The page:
The UK’s deep regional divides are widening despite the Government’s promises to level up the country, a think tank for the north of England has warned.
In a report published on Monday, IPPR North – a branch of the Institute for Public Policy Research – said that two years after Boris Johnson was elected Conservative leader on a pledge to close regional inequalities, a yawning gap remained between rhetoric and the policy reality.
Jonathan Webb, senior research fellow at IPPR North and one of the report’s authors, told the PA news agency: “What the Government needs to do to show that it’s serious about levelling up is actually come up with policies that match the scale of the ambition.”
Many of the Government’s promises relate to new pots of money, such as the Levelling Up Fund, but the think tank noted that the allocation represented an investment of just £32 per person in the North.
That compared to a £413 per-person drop in annual council service spending over the past 10 years.
The Shared Prosperity Fund, set to replace EU structural funding the UK no longer receives, would deliver a 40% shortfall over the next three years compared to the EU funds.
The report said that another example of the Government’s tendency to over-promise and under-deliver was the scrapping in November of the eastern leg of HS2 from Birmingham to Leeds and the downgrading of a proposed high-speed rail line between Leeds and Manchester.
The delay to a flagship white paper – which could reportedly be published at the end of January as part of the Prime Minister’s leadership fightback in the wake of so-called partygate – showed that the Government had yet to define what levelling up even meant, IPPR North said.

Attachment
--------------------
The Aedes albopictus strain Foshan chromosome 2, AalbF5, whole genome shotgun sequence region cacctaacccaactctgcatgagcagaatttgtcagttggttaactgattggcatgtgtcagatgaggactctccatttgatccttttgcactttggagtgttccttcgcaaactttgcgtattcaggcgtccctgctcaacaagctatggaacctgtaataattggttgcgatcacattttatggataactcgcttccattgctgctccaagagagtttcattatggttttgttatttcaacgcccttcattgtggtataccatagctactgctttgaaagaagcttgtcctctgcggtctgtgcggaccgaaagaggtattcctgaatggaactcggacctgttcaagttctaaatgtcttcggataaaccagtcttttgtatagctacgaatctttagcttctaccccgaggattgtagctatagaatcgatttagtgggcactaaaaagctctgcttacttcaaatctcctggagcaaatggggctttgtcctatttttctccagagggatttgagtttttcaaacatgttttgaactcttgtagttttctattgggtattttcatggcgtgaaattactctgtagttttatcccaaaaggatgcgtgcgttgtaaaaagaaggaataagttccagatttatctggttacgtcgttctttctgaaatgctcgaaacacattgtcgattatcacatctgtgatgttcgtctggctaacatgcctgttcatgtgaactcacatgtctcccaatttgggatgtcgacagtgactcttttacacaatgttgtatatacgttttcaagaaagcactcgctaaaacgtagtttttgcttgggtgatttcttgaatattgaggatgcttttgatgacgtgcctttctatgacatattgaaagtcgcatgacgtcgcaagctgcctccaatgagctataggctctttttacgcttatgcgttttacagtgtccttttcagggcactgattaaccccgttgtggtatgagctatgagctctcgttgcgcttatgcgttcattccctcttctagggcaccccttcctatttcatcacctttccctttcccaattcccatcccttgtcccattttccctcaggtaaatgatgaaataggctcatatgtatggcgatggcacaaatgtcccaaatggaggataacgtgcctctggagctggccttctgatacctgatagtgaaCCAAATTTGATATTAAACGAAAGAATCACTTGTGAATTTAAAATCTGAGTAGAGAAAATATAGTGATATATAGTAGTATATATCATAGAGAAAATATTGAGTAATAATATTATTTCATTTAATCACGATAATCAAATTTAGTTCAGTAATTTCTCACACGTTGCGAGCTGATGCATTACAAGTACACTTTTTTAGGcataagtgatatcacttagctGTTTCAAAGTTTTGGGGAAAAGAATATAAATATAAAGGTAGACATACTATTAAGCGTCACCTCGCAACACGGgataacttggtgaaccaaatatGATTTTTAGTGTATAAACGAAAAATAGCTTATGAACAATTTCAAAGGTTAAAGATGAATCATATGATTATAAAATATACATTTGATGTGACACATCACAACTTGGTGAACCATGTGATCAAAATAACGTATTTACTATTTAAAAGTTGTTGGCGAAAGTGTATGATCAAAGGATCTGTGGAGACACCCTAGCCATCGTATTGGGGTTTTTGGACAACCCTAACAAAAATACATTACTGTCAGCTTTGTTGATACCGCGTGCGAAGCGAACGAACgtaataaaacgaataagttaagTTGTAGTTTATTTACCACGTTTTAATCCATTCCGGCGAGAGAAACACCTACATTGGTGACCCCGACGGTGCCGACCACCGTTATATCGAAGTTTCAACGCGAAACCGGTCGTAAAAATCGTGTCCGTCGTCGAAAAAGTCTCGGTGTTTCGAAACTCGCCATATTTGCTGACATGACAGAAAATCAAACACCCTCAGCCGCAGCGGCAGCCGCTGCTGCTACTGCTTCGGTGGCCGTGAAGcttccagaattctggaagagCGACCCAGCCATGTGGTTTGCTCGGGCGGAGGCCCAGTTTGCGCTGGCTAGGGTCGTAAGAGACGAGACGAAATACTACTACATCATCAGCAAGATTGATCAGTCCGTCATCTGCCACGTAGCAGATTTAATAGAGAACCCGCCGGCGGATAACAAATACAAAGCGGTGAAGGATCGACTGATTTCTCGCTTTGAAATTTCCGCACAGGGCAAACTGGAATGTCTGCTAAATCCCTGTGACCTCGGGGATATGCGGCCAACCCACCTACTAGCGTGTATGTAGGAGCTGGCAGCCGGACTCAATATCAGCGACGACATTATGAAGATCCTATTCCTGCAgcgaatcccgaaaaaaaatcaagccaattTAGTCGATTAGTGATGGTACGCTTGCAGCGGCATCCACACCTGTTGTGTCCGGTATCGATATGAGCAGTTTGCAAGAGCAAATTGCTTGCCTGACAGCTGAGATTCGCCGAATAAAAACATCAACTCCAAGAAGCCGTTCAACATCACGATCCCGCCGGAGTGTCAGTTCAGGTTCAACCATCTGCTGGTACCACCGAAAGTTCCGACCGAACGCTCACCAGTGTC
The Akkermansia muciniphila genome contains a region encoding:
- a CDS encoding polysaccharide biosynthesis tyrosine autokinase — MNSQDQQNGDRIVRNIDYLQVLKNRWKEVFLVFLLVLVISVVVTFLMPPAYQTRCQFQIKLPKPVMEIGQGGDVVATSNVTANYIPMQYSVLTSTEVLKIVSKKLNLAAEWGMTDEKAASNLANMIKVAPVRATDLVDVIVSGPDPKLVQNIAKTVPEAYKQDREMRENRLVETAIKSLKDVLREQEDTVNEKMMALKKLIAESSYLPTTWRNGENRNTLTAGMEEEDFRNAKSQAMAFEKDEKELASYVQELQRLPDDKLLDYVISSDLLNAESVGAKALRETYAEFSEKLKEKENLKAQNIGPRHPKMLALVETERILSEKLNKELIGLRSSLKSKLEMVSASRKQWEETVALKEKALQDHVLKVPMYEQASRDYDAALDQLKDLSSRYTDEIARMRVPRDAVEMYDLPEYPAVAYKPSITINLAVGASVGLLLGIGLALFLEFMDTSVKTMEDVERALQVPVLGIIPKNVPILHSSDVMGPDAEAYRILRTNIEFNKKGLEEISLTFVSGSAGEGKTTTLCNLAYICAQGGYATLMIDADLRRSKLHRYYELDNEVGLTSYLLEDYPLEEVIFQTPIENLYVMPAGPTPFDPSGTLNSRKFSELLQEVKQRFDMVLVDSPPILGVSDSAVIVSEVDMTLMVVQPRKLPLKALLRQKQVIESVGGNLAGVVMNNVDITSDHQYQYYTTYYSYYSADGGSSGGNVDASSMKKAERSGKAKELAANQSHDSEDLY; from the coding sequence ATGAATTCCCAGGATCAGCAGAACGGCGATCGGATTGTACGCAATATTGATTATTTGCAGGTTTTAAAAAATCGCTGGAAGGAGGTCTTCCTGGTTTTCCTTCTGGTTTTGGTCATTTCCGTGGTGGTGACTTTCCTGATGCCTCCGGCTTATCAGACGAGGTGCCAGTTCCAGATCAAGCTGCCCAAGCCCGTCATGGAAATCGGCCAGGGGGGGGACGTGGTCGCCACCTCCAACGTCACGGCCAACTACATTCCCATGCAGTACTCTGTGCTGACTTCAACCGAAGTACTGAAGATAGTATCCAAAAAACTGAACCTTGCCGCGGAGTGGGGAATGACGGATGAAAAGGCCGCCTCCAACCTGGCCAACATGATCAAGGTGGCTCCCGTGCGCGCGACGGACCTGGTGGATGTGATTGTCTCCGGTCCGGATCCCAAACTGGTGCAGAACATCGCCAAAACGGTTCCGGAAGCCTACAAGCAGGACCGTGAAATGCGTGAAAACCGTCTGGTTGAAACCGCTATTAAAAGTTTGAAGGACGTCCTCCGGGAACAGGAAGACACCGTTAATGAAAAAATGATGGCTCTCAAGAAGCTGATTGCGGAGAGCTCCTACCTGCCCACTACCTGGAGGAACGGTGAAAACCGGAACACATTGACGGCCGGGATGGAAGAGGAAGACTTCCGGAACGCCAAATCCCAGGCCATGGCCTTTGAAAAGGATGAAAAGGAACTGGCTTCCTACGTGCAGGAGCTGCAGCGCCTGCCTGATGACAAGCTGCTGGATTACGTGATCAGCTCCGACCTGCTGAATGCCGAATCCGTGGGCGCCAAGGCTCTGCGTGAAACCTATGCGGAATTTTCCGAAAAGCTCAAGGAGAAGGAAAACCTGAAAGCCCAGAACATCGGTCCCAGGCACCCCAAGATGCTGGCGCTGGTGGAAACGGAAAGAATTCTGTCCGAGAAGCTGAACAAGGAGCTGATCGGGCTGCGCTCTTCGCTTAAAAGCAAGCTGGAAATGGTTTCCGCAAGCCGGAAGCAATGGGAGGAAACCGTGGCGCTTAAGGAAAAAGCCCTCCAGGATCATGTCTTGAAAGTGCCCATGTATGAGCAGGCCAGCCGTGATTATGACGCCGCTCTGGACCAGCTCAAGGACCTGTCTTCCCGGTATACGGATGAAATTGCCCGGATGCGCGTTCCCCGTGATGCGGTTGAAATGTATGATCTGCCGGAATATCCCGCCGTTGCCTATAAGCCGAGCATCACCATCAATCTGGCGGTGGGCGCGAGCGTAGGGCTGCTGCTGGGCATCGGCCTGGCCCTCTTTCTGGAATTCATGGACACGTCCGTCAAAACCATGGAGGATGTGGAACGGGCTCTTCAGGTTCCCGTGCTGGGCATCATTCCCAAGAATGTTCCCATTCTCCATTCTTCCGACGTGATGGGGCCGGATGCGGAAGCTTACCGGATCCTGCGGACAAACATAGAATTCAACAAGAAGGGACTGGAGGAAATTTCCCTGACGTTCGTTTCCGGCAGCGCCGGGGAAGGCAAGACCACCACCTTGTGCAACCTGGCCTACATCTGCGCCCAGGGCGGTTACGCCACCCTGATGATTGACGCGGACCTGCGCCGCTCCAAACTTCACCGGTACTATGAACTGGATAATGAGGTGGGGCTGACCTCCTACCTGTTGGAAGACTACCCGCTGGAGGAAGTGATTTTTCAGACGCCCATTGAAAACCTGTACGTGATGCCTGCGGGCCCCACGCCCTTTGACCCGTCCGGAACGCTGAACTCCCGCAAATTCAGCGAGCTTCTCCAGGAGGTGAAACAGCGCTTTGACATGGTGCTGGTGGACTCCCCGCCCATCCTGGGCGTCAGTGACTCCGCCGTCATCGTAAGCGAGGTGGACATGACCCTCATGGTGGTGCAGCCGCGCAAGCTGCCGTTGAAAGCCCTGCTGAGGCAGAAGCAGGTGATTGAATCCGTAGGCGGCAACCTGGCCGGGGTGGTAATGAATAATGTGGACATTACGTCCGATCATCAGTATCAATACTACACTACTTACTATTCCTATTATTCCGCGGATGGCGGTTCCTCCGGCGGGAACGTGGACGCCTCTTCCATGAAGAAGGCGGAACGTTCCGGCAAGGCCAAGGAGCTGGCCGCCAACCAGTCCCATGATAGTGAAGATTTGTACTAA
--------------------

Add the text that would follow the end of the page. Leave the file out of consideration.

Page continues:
Mr Webb said: “What it means in very blunt terms is people in the north of England have less access to prosperity and the good life that people in other parts of the country might have access to.”
He said that for every job created in the north of England, just under three were created in London and the South East, because of “investment decisions being favoured towards those parts of the country”.
London and the South East remained the driving force of the UK economy. While home to one-third of England’s population, the area accounted for 45% of its economy and 42% of its wealth, the report stated.
Meanwhile, in the North, in-work poverty had accelerated, with the number of people living in households in relative poverty rising by 4% over the last decade to reach 3.5 million, according to the report.
IPPR North also found that power and resources were increasingly placed in the hands of central government, with the amount of tax revenue taken by Whitehall rising from 95p in every £1 to 96p over the last four years.
Mr Webb called for further devolution and the fostering of collaborative relationships between central and local governments.
“We need to see a real commitment to central government letting go of some of these powers and resources and giving them to regional and local leaders who ultimately know their areas far better,” he said.
IPPR North’s interim director Arianna Giovannini said: “Two years on from the promise to level up the country, Government’s rhetoric has reached fever pitch, but in reality they have once again over-promised and under-delivered on rebalancing our economy.
“To succeed in levelling up, enabling people everywhere to live a good life, it will be necessary to build an economy hardwired for widespread prosperity, that powers the net-zero transition, and provides everyone with access to high-quality lifelong education.
“Broadening and deepening devolution, and building collaborative relationships between and across all levels of government are essential components of the levelling up jigsaw.
“But reorganising local government by the back door, false dawns, and further centralising power and funding would be a huge mistake and level down the country.”
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